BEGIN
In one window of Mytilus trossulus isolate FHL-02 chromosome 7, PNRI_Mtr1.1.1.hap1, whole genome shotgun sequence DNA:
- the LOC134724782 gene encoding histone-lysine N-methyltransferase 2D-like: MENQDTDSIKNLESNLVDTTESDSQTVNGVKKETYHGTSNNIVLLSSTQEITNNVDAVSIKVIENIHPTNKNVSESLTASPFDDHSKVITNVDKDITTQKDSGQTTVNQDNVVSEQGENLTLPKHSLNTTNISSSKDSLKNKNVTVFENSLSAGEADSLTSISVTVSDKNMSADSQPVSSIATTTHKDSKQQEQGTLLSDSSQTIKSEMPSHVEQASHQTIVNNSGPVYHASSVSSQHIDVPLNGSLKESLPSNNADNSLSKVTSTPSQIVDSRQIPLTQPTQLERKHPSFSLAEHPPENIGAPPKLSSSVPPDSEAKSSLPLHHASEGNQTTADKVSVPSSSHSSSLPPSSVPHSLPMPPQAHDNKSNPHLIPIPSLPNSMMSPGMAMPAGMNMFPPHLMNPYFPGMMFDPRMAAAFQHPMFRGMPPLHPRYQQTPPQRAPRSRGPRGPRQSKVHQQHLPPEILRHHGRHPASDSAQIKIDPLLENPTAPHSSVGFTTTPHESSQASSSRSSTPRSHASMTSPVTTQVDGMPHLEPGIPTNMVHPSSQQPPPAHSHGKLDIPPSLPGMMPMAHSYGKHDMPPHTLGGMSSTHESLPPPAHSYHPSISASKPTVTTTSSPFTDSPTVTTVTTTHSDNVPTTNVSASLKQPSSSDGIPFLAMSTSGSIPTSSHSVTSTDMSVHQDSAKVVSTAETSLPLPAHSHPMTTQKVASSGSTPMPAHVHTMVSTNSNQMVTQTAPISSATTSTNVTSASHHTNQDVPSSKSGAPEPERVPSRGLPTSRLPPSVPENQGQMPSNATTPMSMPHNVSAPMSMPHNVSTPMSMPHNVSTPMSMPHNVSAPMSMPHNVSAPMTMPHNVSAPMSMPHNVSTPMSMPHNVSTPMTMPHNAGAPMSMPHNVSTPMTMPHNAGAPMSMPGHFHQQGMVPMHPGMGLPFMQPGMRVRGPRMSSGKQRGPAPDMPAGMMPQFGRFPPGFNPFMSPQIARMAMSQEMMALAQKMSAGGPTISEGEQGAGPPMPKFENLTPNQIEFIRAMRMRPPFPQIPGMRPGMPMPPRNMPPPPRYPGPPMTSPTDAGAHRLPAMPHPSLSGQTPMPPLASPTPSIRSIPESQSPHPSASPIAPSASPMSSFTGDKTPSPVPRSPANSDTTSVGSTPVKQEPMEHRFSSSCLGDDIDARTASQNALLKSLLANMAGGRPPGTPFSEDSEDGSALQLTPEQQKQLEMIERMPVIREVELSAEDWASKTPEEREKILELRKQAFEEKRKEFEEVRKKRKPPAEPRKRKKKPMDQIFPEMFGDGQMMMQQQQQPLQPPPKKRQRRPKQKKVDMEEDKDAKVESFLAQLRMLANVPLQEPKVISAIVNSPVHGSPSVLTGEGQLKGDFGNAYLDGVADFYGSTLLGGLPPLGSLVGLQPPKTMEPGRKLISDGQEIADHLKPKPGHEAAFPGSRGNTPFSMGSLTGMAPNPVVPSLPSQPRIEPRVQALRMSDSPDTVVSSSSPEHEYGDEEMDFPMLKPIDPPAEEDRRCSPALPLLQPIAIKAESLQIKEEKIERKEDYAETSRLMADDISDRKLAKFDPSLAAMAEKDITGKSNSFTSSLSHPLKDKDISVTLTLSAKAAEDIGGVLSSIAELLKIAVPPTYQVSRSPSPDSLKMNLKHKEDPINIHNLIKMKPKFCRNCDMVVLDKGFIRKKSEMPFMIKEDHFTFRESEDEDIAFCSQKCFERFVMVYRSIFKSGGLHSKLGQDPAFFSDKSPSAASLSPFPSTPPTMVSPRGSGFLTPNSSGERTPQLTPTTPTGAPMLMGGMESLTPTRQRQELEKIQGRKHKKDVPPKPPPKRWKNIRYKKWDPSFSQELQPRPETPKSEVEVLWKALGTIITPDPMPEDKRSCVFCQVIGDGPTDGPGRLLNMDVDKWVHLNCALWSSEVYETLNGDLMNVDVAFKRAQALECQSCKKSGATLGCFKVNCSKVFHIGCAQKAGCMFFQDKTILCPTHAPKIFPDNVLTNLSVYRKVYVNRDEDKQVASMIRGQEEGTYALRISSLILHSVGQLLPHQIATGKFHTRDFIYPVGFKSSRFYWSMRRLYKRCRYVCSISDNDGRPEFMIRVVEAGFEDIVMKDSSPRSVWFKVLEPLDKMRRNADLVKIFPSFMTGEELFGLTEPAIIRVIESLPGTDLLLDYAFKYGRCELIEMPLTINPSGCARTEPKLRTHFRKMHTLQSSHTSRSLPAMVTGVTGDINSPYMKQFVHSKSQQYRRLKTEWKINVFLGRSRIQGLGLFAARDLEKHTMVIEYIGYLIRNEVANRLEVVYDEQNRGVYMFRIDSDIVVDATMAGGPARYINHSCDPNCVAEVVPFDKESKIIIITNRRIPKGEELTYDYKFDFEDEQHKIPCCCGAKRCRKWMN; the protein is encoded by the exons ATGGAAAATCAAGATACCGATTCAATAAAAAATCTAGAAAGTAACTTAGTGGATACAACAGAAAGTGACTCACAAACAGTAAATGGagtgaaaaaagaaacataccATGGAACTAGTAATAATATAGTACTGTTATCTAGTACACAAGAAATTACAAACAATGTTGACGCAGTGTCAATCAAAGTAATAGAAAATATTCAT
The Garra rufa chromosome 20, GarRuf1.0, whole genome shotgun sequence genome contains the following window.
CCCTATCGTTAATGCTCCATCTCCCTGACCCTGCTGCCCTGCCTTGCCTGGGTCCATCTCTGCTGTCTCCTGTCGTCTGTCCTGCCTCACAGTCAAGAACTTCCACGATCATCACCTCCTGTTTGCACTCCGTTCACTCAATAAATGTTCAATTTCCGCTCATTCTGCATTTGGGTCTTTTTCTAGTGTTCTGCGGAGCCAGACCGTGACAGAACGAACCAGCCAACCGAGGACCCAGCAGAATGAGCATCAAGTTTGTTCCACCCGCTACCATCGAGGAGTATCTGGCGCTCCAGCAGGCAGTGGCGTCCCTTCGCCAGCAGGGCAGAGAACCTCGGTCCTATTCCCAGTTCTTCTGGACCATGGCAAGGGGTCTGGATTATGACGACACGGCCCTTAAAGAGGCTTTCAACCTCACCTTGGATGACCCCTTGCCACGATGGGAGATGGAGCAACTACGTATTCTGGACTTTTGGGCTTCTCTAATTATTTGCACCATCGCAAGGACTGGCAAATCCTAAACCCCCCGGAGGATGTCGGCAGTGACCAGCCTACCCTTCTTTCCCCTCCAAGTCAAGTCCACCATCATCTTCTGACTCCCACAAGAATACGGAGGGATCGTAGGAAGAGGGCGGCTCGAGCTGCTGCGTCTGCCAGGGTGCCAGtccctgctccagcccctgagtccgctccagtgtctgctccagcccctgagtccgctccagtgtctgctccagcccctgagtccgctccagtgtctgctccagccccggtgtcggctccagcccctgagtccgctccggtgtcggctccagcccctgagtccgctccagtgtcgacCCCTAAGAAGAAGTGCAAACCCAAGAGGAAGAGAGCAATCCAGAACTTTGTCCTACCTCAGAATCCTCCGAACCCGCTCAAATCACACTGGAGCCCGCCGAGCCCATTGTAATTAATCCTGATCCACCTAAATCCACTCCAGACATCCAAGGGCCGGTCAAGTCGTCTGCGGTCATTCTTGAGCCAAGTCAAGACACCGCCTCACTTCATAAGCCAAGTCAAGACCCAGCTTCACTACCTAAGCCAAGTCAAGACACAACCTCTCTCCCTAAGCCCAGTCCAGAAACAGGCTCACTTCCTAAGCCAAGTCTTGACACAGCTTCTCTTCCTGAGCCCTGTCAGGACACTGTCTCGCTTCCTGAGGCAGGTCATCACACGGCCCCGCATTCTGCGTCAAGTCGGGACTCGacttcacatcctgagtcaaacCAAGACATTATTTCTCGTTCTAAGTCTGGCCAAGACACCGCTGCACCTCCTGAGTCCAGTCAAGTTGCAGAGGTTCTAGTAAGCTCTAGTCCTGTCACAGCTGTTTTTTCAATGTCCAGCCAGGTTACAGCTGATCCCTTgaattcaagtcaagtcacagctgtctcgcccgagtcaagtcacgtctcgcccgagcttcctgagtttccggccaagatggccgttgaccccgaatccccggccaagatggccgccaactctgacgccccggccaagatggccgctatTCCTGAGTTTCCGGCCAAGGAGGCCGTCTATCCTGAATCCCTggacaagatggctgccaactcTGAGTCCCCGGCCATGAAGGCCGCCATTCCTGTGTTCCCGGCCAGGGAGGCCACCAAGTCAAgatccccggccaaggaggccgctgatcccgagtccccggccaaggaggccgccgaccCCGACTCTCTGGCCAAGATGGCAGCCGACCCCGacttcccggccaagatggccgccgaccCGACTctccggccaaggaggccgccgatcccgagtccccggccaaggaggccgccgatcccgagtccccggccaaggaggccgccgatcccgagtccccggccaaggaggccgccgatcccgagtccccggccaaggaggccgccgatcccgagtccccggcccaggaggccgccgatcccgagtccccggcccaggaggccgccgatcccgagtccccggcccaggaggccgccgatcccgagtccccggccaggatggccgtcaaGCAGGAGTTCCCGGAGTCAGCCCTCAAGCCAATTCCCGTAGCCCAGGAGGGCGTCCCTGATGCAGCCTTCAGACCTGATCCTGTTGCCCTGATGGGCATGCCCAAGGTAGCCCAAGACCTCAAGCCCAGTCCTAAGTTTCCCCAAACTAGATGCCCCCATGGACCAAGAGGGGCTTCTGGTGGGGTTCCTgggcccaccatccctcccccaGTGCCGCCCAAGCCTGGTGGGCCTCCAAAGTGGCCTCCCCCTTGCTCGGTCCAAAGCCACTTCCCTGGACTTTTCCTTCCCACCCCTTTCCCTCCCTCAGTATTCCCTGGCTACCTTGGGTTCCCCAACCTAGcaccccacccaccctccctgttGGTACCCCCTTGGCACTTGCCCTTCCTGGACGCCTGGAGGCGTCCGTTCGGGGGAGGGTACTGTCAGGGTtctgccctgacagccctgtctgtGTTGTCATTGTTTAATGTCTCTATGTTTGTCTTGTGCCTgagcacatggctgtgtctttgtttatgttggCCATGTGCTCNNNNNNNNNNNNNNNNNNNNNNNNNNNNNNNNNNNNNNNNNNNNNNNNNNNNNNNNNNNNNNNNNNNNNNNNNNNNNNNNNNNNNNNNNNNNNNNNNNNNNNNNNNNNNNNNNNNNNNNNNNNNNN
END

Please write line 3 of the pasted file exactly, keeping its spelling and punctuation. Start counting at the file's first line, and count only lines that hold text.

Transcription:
The Garra rufa chromosome 20, GarRuf1.0, whole genome shotgun sequence genome contains the following window.